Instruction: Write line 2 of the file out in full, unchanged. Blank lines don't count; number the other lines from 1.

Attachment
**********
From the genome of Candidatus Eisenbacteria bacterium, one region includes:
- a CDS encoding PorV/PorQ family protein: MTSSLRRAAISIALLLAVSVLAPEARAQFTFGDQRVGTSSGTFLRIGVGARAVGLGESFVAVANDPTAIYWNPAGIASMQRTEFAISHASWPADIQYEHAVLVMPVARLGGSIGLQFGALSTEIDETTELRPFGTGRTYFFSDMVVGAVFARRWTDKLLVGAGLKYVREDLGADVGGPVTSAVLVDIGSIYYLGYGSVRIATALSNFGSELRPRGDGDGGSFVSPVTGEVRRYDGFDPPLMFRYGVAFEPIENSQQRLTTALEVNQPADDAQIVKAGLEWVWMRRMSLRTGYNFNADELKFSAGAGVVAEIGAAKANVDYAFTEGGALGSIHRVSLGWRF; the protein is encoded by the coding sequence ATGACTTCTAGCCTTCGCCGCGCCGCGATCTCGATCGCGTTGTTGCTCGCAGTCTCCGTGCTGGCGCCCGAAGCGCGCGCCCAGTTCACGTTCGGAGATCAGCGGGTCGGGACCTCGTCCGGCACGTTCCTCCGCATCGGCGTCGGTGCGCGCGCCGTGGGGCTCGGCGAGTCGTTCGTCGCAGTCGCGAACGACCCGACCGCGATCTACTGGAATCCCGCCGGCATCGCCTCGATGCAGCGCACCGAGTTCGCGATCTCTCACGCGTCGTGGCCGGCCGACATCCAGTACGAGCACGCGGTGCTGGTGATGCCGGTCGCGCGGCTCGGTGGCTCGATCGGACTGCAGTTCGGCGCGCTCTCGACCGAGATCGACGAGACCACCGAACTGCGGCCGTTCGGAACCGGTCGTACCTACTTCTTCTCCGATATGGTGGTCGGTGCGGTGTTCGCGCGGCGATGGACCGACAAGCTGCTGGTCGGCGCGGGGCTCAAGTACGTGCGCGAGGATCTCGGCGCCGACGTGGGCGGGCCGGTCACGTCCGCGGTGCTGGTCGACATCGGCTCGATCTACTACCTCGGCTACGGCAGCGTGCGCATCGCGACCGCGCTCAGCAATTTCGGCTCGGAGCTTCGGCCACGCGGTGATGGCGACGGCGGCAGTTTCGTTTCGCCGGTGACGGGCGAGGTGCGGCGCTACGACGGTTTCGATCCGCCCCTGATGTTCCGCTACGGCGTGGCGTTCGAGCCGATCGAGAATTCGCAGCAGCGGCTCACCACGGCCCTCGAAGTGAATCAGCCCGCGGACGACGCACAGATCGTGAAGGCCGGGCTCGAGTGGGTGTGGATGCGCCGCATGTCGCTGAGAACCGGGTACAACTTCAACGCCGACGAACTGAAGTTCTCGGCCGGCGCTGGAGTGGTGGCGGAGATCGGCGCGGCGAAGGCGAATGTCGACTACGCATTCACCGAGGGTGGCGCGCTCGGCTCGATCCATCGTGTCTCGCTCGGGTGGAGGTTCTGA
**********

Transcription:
- a CDS encoding PorV/PorQ family protein: MTSSLRRAAISIALLLAVSVLAPEARAQFTFGDQRVGTSSGTFLRIGVGARAVGLGESFVAVANDPTAIYWNPAGIASMQRTEFAISHASWPADIQYEHAVLVMPVARLGGSIGLQFGALSTEIDETTELRPFGTGRTYFFSDMVVGAVFARRWTDKLLVGAGLKYVREDLGADVGGPVTSAVLVDIGSIYYLGYGSVRIATALSNFGSELRPRGDGDGGSFVSPVTGEVRRYDGFDPPLMFRYGVAFEPIENSQQRLTTALEVNQPADDAQIVKAGLEWVWMRRMSLRTGYNFNADELKFSAGAGVVAEIGAAKANVDYAFTEGGALGSIHRVSLGWRF; the protein is encoded by the coding sequence ATGACTTCTAGCCTTCGCCGCGCCGCGATCTCGATCGCGTTGTTGCTCGCAGTCTCCGTGCTGGCGCCCGAAGCGCGCGCCCAGTTCACGTTCGGAGATCAGCGGGTCGGGACCTCGTCCGGCACGTTCCTCCGCATCGGCGTCGGTGCGCGCGCCGTGGGGCTCGGCGAGTCGTTCGTCGCAGTCGCGAACGACCCGACCGCGATCTACTGGAATCCCGCCGGCATCGCCTCGATGCAGCGCACCGAGTTCGCGATCTCTCACGCGTCGTGGCCGGCCGACATCCAGTACGAGCACGCGGTGCTGGTGATGCCGGTCGCGCGGCTCGGTGGCTCGATCGGACTGCAGTTCGGCGCGCTCTCGACCGAGATCGACGAGACCACCGAACTGCGGCCGTTCGGAACCGGTCGTACCTACTTCTTCTCCGATATGGTGGTCGGTGCGGTGTTCGCGCGGCGATGGACCGACAAGCTGCTGGTCGGCGCGGGGCTCAAGTACGTGCGCGAGGATCTCGGCGCCGACGTGGGCGGGCCGGTCACGTCCGCGGTGCTGGTCGACATCGGCTCGATCTACTACCTCGGCTACGGCAGCGTGCGCATCGCGACCGCGCTCAGCAATTTCGGCTCGGAGCTTCGGCCACGCGGTGATGGCGACGGCGGCAGTTTCGTTTCGCCGGTGACGGGCGAGGTGCGGCGCTACGACGGTTTCGATCCGCCCCTGATGTTCCGCTACGGCGTGGCGTTCGAGCCGATCGAGAATTCGCAGCAGCGGCTCACCACGGCCCTCGAAGTGAATCAGCCCGCGGACGACGCACAGATCGTGAAGGCCGGGCTCGAGTGGGTGTGGATGCGCCGCATGTCGCTGAGAACCGGGTACAACTTCAACGCCGACGAACTGAAGTTCTCGGCCGGCGCTGGAGTGGTGGCGGAGATCGGCGCGGCGAAGGCGAATGTCGACTACGCATTCACCGAGGGTGGCGCGCTCGGCTCGATCCATCGTGTCTCGCTCGGGTGGAGGTTCTGA